Saturday, January 24, 2009

the new installations are pretty much finished!

I picked the artists up at their hotel this morning, after having a bit of a scrape with a DC taxi. Aside from this unfortunate incident, the work has not turned out to be quite as much as we feared and the day has gone well. We’ve even managed to get the artists’ laundry done! – a pile of dirty clothes is a definite peril of an extended stay. But the better news is that António has finished his installation. It has been pretty amazing to watch. The melted aluminum we found dirty and in a pile under some signs at the scrap yard now looks like it is pouring out from the hand of a pictographic figure on a bright orange traffic sign. I just love the placement of this detail. Other fascinating things to watch happen include watching António work with Keith Conway, Kevin Etherton, and Andy Sutton from the Design department. They are cutting plastic, wood, and all sorts of odd bits that António then places quickly and confidently into his composition: a bit of green here, amp up the orange there… And my favorite part, the addition of orange and red pictographic images from the DC tourist map. The left side of the “fresco” consists of the maps António brought from Angola, and the pairing of the abstract map images with actual maps is wonderful. Of course, I am making it all sound pretty easy when it has required a lot of measuring, re-cutting, etc. to get each piece to fit just right. In fact, it's a bit of a miracle that we managed to put this together in just two weeks -- from finding the "junk," to Antonio conceiving his layout, to cutting, fabricating, painting and in all ways crafting this work.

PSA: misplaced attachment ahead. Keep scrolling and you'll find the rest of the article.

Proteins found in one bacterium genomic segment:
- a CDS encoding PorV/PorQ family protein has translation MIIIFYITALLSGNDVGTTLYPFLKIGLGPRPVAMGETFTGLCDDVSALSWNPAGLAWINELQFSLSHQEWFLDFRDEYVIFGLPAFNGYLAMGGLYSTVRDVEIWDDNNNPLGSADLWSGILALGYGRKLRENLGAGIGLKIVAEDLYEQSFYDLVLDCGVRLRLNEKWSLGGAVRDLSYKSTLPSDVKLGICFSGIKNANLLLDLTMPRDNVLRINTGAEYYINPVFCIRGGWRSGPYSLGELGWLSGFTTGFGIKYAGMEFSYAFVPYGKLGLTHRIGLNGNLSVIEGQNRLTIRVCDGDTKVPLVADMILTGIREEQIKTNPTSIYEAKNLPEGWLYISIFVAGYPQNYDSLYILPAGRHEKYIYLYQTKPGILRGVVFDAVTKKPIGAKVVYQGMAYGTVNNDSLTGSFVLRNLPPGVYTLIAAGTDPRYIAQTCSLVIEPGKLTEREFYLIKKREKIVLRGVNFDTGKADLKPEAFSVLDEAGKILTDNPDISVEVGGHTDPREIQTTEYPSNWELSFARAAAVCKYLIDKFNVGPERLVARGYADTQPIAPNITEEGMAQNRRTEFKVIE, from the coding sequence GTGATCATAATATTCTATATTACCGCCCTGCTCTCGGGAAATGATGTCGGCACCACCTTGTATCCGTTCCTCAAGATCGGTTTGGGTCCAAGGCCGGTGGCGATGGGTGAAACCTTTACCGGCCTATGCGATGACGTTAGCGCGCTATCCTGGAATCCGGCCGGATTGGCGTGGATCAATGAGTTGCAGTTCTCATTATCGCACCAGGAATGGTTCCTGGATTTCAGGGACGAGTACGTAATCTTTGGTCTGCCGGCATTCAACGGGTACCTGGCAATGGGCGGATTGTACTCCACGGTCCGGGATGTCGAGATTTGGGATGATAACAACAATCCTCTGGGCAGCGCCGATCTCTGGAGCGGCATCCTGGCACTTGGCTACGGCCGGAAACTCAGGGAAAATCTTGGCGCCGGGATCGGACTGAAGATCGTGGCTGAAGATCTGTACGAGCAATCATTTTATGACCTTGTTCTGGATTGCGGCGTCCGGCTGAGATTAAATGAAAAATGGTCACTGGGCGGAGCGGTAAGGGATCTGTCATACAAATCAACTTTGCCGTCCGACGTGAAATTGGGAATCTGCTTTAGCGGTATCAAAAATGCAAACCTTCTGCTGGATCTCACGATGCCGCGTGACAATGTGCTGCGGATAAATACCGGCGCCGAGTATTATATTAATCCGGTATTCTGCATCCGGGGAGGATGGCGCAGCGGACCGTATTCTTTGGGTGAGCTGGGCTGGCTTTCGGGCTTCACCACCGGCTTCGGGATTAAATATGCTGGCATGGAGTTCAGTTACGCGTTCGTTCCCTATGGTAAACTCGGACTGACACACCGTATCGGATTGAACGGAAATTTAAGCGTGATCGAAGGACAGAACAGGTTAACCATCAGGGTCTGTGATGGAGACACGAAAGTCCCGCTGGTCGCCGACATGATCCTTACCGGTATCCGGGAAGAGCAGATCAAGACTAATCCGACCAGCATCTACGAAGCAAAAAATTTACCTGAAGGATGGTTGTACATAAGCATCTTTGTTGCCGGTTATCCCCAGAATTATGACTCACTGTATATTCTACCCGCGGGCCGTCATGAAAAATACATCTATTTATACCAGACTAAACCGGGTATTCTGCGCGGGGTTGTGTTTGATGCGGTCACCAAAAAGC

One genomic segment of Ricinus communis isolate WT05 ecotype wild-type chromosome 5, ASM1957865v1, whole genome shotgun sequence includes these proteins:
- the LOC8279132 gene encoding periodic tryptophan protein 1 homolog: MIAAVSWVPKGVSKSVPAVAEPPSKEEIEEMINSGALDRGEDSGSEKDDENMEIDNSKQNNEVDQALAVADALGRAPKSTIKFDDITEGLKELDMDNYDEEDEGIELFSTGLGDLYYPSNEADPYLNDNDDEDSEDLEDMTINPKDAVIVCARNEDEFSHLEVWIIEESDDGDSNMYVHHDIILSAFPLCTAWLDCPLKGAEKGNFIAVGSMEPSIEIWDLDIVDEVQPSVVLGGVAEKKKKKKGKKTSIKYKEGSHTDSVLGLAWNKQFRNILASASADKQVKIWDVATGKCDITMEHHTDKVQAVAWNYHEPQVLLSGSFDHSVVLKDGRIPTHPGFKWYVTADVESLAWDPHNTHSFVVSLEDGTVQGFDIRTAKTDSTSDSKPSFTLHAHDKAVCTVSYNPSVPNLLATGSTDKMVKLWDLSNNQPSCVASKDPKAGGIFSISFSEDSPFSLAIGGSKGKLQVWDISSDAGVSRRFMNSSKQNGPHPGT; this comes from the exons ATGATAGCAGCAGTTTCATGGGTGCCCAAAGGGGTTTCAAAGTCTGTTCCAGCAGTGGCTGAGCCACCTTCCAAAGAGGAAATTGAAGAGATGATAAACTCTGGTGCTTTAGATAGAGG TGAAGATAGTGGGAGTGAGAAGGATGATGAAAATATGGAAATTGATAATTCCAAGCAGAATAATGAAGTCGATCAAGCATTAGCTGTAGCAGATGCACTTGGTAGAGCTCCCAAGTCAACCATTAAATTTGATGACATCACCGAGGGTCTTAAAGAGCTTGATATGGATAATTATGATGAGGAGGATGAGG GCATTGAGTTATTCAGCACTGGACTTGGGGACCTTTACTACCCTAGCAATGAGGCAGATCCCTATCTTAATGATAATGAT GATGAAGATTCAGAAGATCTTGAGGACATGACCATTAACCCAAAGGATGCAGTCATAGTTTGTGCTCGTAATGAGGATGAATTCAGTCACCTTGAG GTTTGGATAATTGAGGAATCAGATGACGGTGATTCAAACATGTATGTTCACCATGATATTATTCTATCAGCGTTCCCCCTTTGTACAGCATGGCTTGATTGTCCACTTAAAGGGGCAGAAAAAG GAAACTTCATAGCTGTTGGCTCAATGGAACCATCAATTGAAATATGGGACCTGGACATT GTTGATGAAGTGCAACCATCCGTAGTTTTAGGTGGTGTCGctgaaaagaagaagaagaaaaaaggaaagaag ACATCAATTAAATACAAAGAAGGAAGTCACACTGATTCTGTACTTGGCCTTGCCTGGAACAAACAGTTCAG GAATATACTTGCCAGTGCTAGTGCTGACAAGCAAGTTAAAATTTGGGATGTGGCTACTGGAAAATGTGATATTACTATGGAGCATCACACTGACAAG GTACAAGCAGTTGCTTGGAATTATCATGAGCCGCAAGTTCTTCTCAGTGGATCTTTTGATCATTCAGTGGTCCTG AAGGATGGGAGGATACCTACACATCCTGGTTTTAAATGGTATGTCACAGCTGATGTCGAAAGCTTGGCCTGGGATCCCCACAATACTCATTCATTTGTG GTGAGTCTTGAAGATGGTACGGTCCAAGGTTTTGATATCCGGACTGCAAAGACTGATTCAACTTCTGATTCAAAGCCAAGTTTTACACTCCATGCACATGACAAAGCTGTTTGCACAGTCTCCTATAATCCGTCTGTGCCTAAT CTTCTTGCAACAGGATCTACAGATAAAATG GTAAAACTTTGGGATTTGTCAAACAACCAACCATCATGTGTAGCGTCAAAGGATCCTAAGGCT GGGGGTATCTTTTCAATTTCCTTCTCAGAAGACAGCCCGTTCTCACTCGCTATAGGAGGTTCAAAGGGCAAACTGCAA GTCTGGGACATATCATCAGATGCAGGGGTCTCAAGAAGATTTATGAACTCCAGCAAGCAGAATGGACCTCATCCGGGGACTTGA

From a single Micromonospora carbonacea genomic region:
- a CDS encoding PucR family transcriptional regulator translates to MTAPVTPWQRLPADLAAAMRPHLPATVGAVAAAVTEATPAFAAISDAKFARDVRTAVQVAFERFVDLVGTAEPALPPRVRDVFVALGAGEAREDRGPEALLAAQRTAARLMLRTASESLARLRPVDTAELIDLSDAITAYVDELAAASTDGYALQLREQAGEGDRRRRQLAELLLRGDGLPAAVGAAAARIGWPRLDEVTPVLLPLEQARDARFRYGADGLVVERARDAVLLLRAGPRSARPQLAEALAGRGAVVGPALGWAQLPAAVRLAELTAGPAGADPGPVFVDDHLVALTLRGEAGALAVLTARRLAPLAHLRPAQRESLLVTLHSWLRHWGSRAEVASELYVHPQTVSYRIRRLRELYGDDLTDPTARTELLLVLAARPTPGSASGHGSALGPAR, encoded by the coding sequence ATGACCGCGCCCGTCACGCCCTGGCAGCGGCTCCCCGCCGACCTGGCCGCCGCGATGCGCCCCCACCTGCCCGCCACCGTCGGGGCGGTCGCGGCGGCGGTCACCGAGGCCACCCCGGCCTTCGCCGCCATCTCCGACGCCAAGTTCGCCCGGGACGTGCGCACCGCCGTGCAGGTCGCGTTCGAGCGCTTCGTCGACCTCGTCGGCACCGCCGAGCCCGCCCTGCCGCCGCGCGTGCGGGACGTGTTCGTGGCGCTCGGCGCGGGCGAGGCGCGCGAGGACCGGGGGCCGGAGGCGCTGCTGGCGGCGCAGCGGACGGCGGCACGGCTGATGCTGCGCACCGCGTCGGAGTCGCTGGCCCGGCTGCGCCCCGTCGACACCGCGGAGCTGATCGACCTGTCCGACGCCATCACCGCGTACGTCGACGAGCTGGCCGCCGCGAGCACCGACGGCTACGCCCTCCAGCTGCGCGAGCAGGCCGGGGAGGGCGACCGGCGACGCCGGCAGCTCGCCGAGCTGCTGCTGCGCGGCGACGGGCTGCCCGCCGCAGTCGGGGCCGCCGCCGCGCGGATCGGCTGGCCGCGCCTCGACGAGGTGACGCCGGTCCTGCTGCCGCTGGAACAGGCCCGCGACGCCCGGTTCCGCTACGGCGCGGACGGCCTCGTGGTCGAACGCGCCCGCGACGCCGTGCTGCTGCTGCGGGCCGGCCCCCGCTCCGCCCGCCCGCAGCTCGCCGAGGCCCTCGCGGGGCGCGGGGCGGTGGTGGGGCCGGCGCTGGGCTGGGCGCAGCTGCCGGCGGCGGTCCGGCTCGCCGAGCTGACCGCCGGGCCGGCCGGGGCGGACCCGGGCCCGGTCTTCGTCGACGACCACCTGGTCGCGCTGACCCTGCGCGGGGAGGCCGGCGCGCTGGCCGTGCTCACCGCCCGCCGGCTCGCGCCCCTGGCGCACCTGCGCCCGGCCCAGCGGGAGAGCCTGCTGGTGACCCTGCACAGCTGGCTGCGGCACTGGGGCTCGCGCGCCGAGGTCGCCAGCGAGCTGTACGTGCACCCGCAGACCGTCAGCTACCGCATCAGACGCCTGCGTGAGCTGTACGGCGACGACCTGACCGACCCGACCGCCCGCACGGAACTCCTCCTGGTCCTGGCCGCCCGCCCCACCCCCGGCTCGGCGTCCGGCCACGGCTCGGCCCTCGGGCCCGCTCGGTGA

Aimé spent the morning working on a new element for “Rail, Massina 3.” He would like for it to be interactive – a dialogue with the public, as well as António and me. He wants visitors to be able to write messages on playing cards, one side of which has been made blank. And so, he spent the morning painting over the numbered sides of cards. The message he wants people to be able to write is something that scares them, particular fears in relation to the Unknown. Once the fears have been written on the cards, he wants them placed in one of the boxes that stand in the foreground of his installation. The particular box holds a flag of Congo, and bears the words “fulu awa,” or , “trash here.” Aimé is proposing to have school groups come in, write their fears, and then reach in the box, remove the fears one at a time, and re-write them on a chalk board. We have been moving the chalkboard around in the gallery this morning to get the position just right. Initially, he had it closer to “Ici on crève.” I suggested that he move it farther away, so that it would be clear that it was part of “Rail Massina 3” and not one of the painted squares. He moved the piece, but also commented that to him, the works are one and the same. They are in dialogue with one another. He also chose to hang the black board quite low, so that it would be easily accessible by school children. You can see the realtionship between the 50 squares, the black board, and the facade of the new wall and boxes in the photo. Now, we just have to reach out to some local schools and see if they can come in and do this project with the artist.